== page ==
said, as the author of the clause in the Bill of 1878, to which allusion had been made by the hon. Member who had just sat down, he might tell the hon. Member that it was not discussed at the time; it was passed through the House without a single word being said with regard to it. And that was because the matter had been very fully considered upstairs by the Select Committee which had the Bill before them for a long time. The clause was felt to be necessary at a time when there was not any reasonable probability of Parliament going in the direction of granting the franchise to lodgers. It was intended to cover cases of wealthy persons chumming together, such as often occurred.
§ Mr. SEXTON
said, he thought the Government could not complain of the progress they had made that evening. There had been a large number of Amendments to the Occupation Voters 436 (England) Bill, but they had all been disposed of, and the Bill had been read a third time. The proposal of the Government now was that the Scotch Registration Bill should be passed on to the House of Lords to-night; but he wished to remind the right hon. Baronet that a pledge had been given to his hon. Friend the Member for the City of Cork that the three Bills were to be taken side by side in regard to their several stages. He did not think that that pledge would be fulfilled if the Scotch and English Bills were sent to the House of Lords before the Report stage of the Irish Bill had been taken; and, therefore, in the name of his hon. Friend, he could not agree that the Bill should be read a third time at that Sitting.
§ SIR CHARLES W. DILKE
said, the House of Lords would not sit again till Thursday, and he had every reason to hope that the three Bills would be in the same relative positon to each other on that day.
§ MR. HENDERSON
said, that being satisfied with the explanation given by the right hon. Baronet the President of the Board of Trade, he would ask leave to withdraw his Motion for the recommittal of the Bill.
§ Amendment, by leave, withdrawn.
§ Original Question again proposed.
§ MR. DAWSON
said, the Bill had reached a stage when very little remained to be done with regard to it in that House, and it could be very well taken to-morrow. The right hon. Baronet had said that the House of Lords would not sit for two or three days, and that in itself was an argument against going any further with the Bill at that Sitting.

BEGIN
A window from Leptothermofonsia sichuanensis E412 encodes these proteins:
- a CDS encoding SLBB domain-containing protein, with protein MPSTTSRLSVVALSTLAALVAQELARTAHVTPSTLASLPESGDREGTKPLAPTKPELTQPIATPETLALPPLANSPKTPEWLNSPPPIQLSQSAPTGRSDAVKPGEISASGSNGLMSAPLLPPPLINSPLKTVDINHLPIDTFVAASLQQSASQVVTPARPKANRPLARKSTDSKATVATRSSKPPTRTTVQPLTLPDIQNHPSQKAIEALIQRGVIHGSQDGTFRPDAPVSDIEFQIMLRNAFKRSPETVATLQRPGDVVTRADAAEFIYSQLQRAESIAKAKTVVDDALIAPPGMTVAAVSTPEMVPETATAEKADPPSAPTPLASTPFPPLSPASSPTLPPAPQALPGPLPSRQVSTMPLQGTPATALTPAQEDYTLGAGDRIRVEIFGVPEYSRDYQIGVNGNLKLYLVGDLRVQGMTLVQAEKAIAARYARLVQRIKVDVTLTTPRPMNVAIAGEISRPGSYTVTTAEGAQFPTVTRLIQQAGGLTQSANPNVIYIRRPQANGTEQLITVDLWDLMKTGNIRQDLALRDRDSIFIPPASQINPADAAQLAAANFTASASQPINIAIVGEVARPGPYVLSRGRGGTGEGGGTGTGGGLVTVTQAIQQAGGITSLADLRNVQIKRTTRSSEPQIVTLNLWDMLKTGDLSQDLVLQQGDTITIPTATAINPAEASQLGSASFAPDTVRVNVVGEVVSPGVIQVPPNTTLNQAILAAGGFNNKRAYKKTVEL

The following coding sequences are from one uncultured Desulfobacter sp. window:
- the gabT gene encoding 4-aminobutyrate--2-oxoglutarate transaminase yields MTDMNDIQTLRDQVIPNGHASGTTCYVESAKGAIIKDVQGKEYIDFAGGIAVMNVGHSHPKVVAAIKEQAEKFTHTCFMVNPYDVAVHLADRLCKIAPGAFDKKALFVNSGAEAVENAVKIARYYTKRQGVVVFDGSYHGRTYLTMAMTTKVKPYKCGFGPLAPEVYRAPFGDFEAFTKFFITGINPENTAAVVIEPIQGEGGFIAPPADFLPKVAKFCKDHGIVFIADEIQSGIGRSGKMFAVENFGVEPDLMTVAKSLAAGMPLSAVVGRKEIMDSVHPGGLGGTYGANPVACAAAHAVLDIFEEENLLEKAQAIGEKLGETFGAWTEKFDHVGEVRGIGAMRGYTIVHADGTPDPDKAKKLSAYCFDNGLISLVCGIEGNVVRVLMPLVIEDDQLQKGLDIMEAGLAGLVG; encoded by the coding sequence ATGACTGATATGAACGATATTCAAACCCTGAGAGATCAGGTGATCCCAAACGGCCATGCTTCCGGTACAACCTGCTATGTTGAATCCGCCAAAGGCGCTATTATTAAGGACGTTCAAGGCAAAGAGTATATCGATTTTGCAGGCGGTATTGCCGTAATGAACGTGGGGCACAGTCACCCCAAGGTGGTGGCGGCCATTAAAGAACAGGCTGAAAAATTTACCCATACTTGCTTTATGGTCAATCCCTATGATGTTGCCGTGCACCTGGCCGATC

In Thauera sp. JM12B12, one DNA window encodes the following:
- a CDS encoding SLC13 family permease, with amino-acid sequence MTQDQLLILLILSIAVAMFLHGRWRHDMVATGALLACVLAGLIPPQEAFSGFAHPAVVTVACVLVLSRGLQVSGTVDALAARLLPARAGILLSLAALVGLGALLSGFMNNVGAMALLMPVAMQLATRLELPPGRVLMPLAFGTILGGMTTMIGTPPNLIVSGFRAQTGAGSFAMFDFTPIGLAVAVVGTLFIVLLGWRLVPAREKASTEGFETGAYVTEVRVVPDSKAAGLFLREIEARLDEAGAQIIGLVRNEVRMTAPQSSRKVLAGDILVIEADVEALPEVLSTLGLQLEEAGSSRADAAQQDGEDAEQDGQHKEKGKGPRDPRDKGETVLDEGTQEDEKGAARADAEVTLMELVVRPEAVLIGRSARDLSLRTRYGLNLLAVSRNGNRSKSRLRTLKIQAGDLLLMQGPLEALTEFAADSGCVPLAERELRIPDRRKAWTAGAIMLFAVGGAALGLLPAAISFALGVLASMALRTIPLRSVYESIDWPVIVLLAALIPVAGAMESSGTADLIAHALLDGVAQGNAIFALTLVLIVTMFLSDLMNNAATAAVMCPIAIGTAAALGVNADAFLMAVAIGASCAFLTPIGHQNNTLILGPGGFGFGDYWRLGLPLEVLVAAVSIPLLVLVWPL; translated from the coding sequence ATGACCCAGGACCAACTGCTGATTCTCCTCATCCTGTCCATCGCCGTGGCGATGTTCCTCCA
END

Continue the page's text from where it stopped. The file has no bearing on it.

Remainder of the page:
§ MR. SEXTON
appealed to the right hon. Baronet the President of the Board of Trade, in proceeding with this Bill, to show the same regard to the convenience of Irish Members, in the matter of the Irish Registration Bill, as he had shown for the convenience of the House in conducting the Scotch and English Bills.
§ Sir CHARLES W. DILKE
said, he should probably have to press the Motion for the third reading of the Bill; but he could assure the hon. Member that he should endeavour to keep to every engagement entered into with respect to the Irish Registration Bill.
§ MR. WARTON
pointed out that the 14th clause was drawn in a very absurd manner. It would be seen that at line 10 more than one lodger was spoken of. That, of course, would mean any number; and then the proviso went on to speak of two only. The wording was most inconsistent, and some alteration of it was necessary. His object was to avoid having a clause in the Bill which set out by speaking of any number of lodgers, and ended by speaking of only two; and he trusted that in "another place," where Business was not so much hurried as it was in the House of Commons, the matter would be rectified.
§ Question put, and agreed to.
§ Verbal Amendment made.
§ Bill read the third time, and passed.